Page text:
The Linwood bank robbery was a bank robbery which took place in Glasgow on 30 December 1969. Two police officers were shot dead and a third seriously injured.
The gang of three robbers robbed the Clydesdale Bank in Linwood. The leader was Howard Wilson, himself a former police officer. Shortly after a police officer spotted them in Allison Street in Glasgow, where he thought they were acting a bit suspiciously.
When a group of officers investigated Wilson pulled out a gun and shot three of them. He then fired a shot into two of them as they were lying injured on the floor, and was about to shoot a third when he was rugby-tackled by another officer. One of the wounded officers died at the scene, another died in hospital a few days later, and the third was put in a wheelchair for life.
Wilson eventually pleaded guilty to two charges of murder, the first time anyone had pleaded guilty to a double murder charge in Scotland. Two officers involved in capturing him were awarded the George Cross.
It is generally accepted that the same gang had carried out the Williamwood bank robbery a few months earlier, along with a fourth man. The subsequent whereabouts of the fourth man are unknown, there is a dubious rumour that he is buried in the pillars of the Kingston Bridge.
Wilson was released after 33 years. He wrote a novel Angels of Death.
Cop Kills Cops
By Reg McKay - DailyRecord.co.uk
Oct. 19, 2007
LET'S rob a bank! His mates all laughed knowing he was joking. Except he was serious. Deadly serious. The ideas man was Howard Wilson.
Tall, smartly dressed, neat haircut, bright, articulate, he was the dominant character in a small group of business pals. He was also an ex-cop.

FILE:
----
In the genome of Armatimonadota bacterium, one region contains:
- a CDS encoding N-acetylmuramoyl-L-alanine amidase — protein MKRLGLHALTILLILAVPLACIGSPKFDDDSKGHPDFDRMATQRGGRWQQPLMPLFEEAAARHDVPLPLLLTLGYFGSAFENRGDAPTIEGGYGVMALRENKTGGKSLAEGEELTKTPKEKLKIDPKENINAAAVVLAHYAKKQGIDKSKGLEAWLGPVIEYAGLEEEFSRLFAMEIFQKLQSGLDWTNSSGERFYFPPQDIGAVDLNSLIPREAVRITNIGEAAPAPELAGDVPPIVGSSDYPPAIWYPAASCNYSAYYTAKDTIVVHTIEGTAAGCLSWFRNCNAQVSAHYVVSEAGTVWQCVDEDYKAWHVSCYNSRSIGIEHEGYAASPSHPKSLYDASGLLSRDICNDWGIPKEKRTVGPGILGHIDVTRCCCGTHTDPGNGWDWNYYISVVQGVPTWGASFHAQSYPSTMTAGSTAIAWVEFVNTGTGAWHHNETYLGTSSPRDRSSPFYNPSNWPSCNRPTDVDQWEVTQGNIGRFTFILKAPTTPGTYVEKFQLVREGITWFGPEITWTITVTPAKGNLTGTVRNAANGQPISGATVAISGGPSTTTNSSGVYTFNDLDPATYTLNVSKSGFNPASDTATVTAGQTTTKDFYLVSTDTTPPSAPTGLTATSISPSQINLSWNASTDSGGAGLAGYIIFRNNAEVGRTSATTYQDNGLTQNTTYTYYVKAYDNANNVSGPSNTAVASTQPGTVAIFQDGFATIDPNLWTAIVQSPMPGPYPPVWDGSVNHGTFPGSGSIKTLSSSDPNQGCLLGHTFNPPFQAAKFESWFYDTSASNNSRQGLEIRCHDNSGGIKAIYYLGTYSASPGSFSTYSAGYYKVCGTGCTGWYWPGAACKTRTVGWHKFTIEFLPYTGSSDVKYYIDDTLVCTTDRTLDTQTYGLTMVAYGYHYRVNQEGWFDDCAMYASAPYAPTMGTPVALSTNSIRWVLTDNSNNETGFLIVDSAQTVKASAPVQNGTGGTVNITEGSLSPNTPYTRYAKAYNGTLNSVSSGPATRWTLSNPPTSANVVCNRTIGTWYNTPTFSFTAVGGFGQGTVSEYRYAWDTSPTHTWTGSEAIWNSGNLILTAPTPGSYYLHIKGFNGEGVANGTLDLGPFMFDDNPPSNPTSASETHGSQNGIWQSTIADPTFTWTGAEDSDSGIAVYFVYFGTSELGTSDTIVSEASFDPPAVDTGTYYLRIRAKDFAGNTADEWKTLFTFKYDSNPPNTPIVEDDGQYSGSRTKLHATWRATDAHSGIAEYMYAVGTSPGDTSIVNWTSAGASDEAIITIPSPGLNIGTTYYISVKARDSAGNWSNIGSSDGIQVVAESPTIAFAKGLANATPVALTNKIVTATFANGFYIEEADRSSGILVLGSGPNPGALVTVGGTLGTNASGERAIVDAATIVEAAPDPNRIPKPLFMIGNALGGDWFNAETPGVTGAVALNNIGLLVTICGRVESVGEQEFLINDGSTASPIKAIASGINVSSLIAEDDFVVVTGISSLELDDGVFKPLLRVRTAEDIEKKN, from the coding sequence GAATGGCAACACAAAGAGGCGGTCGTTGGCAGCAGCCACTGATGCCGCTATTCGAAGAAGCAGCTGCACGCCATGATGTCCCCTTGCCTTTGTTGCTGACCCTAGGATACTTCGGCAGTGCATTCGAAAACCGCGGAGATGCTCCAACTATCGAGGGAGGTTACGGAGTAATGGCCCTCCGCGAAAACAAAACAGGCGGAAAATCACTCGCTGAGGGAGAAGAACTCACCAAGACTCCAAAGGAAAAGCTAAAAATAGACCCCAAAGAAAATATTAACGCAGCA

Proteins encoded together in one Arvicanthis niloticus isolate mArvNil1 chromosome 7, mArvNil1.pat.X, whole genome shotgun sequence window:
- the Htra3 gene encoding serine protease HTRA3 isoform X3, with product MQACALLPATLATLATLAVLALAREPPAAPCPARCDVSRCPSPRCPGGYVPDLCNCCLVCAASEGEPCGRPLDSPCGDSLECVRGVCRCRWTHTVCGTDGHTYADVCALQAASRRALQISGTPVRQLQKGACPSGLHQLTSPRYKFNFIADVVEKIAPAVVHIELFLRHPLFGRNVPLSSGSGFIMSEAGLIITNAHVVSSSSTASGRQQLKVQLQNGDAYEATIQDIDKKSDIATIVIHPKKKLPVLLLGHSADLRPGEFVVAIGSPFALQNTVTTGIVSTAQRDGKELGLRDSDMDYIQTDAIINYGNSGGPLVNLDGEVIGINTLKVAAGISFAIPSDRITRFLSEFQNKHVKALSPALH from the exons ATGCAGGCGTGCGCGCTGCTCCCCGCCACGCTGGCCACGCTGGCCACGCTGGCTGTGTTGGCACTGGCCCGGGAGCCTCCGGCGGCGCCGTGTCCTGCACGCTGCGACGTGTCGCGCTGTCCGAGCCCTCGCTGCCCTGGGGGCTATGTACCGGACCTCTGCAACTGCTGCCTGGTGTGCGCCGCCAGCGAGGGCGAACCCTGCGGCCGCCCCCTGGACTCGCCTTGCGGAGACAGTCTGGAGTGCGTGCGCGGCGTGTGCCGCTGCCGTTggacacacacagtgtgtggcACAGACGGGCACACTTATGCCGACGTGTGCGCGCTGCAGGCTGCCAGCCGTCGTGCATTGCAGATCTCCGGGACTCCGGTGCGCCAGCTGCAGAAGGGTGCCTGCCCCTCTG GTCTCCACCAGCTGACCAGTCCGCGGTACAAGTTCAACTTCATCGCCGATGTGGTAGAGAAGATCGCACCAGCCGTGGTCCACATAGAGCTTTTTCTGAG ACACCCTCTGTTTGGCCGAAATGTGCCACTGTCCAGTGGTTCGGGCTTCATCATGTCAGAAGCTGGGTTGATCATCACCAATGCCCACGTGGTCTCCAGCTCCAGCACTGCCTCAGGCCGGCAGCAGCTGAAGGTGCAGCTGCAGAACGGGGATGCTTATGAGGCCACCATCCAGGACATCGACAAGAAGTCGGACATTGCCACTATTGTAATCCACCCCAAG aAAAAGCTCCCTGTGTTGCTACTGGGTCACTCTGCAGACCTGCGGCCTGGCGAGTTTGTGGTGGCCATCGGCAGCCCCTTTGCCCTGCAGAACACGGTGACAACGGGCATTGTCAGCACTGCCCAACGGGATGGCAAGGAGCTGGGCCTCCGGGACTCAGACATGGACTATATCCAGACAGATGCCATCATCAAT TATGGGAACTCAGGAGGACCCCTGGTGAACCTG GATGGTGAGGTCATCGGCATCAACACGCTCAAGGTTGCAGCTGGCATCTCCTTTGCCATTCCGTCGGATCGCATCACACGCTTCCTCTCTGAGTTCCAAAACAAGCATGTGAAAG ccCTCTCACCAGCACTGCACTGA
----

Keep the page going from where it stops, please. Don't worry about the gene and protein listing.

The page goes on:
Wilson had expected to be promoted rapidly through the ranks. When that didn't happen, he resigne a bitter man.
Still, he had faith in his own abilities, this time as a businessman. Too much faith, in that his two greengrocer shops in Glasgow were losing money fast.
By 1969, Wilson was broke and desperate. Desperate enough to rob a bank.
He was in good company. His pals Ian Donaldson and John Sim - an ex-cop and ex-prison warder - were also struggling in civilian life. The bank job was on.
All were members of Bearsden Shooting Club and legally bought a Russian Vistok .22 pistol from the club president - the very type of move that was banned after the massacre of Dunblane.
Recruiting a young man, Archibald McGeachie, as the getaway driver, they were all set.
One day in July 1969, three smart businessmen walked into the British Linen Bank in Williamwood. No one suspected a thing till they pulled a gun and squirted ammonia in the staff's eyes.
Three minutes later, Wilson and his crew were driving away fast, £20,876 richer - a fair sum in those days.
The men weren't stupid. They had a quiet celebratory drink, split the proceeds and got on with life as usual. No new cars, fancy holidays or splashing the cash in pubs. Ex-cop Wilson knew that was a certain way to get nabbed. Very sensible and trouble free. One problem - all had businesses running in the red.
By Christmas they were broke again.
They had crossed the line once, why not cross it again and rob another bank? All agreed apart from young McGeachie.
McGeachie declined the job, exactly why we don't know. Will never know.
On December 23, 1969, he disappeared from his home and has never been seen again.